The U.S. Supreme Court soon will issue a potentially far-reaching decision in a case involving Duke Energy Corp. What’s the upside for the electric industry?
Preparing for the Inevitable
Mitigating enforcement penalties in NERC hearings and appeals.
Notice of Violation
The first step on the path towards the hearing and appeals process is the violation notice. A violation notice will be issued once a potential violation of the reliability standards is discovered. NERC and the regional entities might uncover potential violations through a variety of means, including self-certifications, self-reports, compliance audits, spot checks, compliance violation investigations, periodic data submittals, exception reporting, and complaints. 3 The means of discovery, however, doesn’t affect the notice process.
It’s important to distinguish between the types of notices that may be issued. An initial notice of alleged violation (INOAV) alerts the recipient that it is under investigation, but doesn’t require the entity to take any action to preserve its rights. In contrast, a notice of alleged violation and proposed penalty or sanction (NAVAPS) starts the clock running for purposes of preserving the entity’s right to a hearing or appeal. A recipient either must contest or respond within 30 days of receipt of the NAVAPS or it is deemed to have accepted the violation and the proposed penalty. 4
Because there are no reported decisions on the issue, it remains unknown at this time whether the 30-day deadline for responding to the NAVAPS is immutable, or if it’s waivable or subject to extension and, if so, under what circumstances. The prudent course is to treat the 30-day deadline as firm.
Substantively, an entity can respond to a violation in several different ways: 5
• An entity can agree with the alleged violation and accept the penalty; if the entity does so, it must submit a mitigation plan demonstrating how it will correct the violation; 6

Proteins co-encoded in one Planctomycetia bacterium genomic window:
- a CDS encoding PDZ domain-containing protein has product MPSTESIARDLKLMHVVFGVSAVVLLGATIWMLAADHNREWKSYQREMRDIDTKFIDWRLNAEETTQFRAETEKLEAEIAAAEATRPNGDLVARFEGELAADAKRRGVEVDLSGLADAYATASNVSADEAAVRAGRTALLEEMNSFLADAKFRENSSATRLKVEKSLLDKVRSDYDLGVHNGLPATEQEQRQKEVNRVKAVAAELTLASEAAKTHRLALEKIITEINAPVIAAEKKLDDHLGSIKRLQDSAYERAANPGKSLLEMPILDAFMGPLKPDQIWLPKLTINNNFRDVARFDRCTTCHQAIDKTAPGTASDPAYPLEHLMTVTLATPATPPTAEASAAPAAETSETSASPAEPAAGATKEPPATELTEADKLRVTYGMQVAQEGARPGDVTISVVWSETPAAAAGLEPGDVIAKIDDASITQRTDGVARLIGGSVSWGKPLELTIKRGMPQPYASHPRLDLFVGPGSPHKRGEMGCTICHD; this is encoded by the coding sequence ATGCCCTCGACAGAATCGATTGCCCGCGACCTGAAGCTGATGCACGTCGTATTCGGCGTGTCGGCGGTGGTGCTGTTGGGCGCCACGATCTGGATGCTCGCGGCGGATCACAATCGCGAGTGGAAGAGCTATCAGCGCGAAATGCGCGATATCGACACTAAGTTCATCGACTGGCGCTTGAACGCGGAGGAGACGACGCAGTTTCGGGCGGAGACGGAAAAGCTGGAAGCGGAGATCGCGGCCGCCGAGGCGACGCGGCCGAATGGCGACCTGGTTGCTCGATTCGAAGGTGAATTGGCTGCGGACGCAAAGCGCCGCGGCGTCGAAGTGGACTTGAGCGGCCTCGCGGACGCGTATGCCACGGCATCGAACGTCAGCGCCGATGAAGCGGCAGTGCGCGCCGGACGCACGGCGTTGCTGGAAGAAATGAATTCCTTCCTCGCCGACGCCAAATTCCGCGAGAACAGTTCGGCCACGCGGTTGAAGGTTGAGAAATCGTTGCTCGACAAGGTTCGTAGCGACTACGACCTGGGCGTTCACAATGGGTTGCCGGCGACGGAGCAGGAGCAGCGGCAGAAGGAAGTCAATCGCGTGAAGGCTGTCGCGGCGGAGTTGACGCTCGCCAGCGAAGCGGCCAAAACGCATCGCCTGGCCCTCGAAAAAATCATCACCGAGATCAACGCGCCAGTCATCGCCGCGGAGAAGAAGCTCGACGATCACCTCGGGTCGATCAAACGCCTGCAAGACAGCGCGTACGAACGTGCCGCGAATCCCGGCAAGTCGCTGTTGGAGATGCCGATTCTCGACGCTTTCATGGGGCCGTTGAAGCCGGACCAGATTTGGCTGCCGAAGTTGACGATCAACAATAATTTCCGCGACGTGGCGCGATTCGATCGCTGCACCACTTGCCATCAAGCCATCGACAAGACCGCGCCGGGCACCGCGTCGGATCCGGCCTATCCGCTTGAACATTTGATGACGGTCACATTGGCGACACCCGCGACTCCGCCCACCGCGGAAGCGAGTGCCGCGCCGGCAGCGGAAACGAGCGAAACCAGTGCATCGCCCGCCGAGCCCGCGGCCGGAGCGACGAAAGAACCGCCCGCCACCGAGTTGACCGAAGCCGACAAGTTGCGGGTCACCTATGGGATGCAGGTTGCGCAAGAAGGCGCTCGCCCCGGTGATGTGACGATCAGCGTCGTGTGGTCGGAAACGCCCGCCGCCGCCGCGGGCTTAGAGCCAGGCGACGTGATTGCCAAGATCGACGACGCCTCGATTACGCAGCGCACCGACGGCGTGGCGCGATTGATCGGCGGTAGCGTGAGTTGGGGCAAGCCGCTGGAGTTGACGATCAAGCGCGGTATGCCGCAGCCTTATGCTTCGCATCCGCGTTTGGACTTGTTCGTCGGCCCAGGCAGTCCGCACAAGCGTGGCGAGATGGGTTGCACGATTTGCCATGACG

• An entity can choose to accept the violation but dispute the penalty; in this situation, it also must file a mitigation plan;
• An entity can submit a mitigation plan without waiving its right to contest the alleged violation or the proposed penalty or both; or
• An entity can contest both the violation and the proposed penalty.
If the recipient entity chooses to contest either the alleged violation or the proposed penalty, the entity must submit a response to the regional entity explaining its position and supplying supporting information and documents. 7 The regional entity then must schedule a meeting with the alleged violator, to discuss possible resolution, within 10 business days of receipt of the response. 8
If the issue isn’t resolved within 40 days following the alleged violator’s response, 9 then the registered entity may request a hearing. If no hearing is requested, the alleged violation will be deemed confirmed and the penalty final, and the violation and penalty will be filed with FERC.
Once the violation is filed with FERC, the agency can elect to hear an appeal or conduct a review of the alleged violation upon its own motion. 10 If FERC doesn’t review the notice and no appeal is filed, the penalty becomes final after 30 days. 11
An alleged violator may request a hearing within 40 days after its response to the notice of alleged violation, within 40 days